I like to write. I do it a lot.
But lately, every time I sit down to my journal, a letter, this blog… I find myself, ten minutes later, staring into space having written nothing. I get lost in thoughts of possible futures and the recent past. I can’t commit to paper thoughts and ideas I have, partly because they are constantly changing and partly because some of them seem so permanent it scares me.
Last week, my host brother caught me in this state, pen to paper but eyes to the brown hills behind our house. “Where are you right now,” he asked me, “Costa Rica or the US?” I stared at him a minute, then answered, “Both places. Strange, huh? The mind is weird.” He agreed, “The brain is strong. You could be walking through the door of your house there, you could go to your bed or the fridge. You could go wherever you want, and five minutes later be back here.” I nodded. “Yeah, it’s weird. But it’s good,” I told him. He nodded back, “It’s good, but it will also bring you sadness.”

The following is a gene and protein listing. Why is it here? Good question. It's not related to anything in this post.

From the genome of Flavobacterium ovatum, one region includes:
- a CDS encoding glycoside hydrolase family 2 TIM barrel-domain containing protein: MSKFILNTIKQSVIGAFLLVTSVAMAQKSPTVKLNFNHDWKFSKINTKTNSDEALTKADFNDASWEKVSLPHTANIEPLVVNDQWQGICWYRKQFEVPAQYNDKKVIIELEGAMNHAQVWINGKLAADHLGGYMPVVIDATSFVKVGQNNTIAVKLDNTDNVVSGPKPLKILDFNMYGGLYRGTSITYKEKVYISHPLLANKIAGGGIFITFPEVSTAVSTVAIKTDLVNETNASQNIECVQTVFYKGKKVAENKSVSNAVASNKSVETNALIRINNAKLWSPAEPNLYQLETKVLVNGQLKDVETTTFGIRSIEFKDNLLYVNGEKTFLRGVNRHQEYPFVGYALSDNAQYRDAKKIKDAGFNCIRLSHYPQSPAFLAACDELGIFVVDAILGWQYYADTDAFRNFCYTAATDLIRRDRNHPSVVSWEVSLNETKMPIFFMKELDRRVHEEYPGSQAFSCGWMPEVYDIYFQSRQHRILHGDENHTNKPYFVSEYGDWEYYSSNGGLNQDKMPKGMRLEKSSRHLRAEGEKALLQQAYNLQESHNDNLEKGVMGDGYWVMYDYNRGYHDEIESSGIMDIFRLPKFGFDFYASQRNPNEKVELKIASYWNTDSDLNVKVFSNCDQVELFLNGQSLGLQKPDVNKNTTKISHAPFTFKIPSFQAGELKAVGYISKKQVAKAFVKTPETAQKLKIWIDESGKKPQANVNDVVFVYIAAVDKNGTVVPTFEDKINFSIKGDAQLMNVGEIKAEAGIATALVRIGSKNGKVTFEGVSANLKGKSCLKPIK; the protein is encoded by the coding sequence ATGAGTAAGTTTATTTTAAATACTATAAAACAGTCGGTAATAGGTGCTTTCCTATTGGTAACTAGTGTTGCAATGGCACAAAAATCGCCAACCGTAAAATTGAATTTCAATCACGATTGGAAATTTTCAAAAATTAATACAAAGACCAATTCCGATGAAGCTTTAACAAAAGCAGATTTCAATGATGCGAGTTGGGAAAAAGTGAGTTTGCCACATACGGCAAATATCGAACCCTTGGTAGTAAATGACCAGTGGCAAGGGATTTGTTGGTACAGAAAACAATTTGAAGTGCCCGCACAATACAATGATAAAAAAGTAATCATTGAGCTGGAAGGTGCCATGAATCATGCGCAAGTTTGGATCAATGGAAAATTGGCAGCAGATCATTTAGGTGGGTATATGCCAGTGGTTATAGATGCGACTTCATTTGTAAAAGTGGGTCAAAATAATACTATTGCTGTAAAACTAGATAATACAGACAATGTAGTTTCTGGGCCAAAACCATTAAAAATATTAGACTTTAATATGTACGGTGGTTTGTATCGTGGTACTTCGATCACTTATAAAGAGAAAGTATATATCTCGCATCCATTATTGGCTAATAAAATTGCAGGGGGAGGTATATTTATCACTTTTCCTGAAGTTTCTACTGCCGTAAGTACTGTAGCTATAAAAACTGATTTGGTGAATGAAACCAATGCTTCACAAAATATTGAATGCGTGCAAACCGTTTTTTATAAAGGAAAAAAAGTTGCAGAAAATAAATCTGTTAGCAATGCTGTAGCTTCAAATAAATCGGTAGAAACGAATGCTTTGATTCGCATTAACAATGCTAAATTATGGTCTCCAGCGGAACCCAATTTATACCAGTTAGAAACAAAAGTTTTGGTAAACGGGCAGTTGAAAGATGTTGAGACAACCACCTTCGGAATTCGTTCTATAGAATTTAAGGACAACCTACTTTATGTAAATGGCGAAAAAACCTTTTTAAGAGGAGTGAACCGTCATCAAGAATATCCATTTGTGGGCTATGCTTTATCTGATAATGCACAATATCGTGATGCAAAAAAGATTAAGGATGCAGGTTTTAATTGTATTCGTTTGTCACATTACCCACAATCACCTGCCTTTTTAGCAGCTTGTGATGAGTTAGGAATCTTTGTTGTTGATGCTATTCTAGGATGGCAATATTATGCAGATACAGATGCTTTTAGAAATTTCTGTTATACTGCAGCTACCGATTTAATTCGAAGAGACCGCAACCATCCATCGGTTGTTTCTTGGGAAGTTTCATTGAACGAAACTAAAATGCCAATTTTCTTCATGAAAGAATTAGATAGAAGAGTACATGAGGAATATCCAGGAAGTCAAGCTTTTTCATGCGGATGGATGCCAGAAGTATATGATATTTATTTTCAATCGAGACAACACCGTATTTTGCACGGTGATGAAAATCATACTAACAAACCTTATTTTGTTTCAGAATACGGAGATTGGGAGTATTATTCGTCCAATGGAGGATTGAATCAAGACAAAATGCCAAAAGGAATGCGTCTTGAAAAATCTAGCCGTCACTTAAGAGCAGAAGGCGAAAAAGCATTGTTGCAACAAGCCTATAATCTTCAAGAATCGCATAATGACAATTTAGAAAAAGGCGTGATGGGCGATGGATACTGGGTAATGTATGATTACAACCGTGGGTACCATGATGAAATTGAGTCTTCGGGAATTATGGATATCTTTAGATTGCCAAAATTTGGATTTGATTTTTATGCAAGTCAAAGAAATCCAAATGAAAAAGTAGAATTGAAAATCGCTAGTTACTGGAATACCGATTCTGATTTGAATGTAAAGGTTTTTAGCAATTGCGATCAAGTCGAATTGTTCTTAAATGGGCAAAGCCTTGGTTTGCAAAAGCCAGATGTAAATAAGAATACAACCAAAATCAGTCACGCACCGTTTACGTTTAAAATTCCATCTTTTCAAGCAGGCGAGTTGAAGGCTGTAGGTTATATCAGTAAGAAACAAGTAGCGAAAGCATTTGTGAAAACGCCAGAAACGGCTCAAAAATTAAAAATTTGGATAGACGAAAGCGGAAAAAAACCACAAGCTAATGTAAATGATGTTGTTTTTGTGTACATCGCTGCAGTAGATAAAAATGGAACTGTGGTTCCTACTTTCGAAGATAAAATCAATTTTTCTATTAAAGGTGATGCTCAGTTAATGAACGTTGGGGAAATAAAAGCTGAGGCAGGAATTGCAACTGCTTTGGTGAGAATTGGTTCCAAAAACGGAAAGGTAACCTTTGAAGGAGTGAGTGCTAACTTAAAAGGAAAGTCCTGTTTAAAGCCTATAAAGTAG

Everything here that makes me smile immediately makes me sad, because the smile is so genuine and its cause soon to vanish. “Live in the moment.” “Here and now.” Normally that is what I do. But for some reason it is much more difficult these days.
And yes, I am excited to go home. To see my family and my friends. To meet the nieces and nephews who were born since I’ve been here.
But I am going to be much different when I return. Please know that. And I know you will all be different, too. Two years is a long time. Please be patient with me. I will be in mourning of a sort. Please don’t judge me for peppering my speech with spanish. When I mention, for the 1000th time, that “In the Peace Corps we…” or that “In Costa Rica they…” please try not to roll your eyes. I promise I will not always suffer melancholy. My excitement upon seeing you will be real. But so, too, will be my ache for the people I have grown to love here, for the way of life I am now accustomed to. Alejandro’s smile, Sonieé’s sass, thunderous rain on a tin roof, the tranquility of a bus ride in the dark evening as a cool breeze pours through the window and the full moon illuminates the hills and lowlands of home.
Let’s be patient with each other. Let’s ask each other questions and tell each other stories. Let’s get to know each other again.
Let’s not rush it.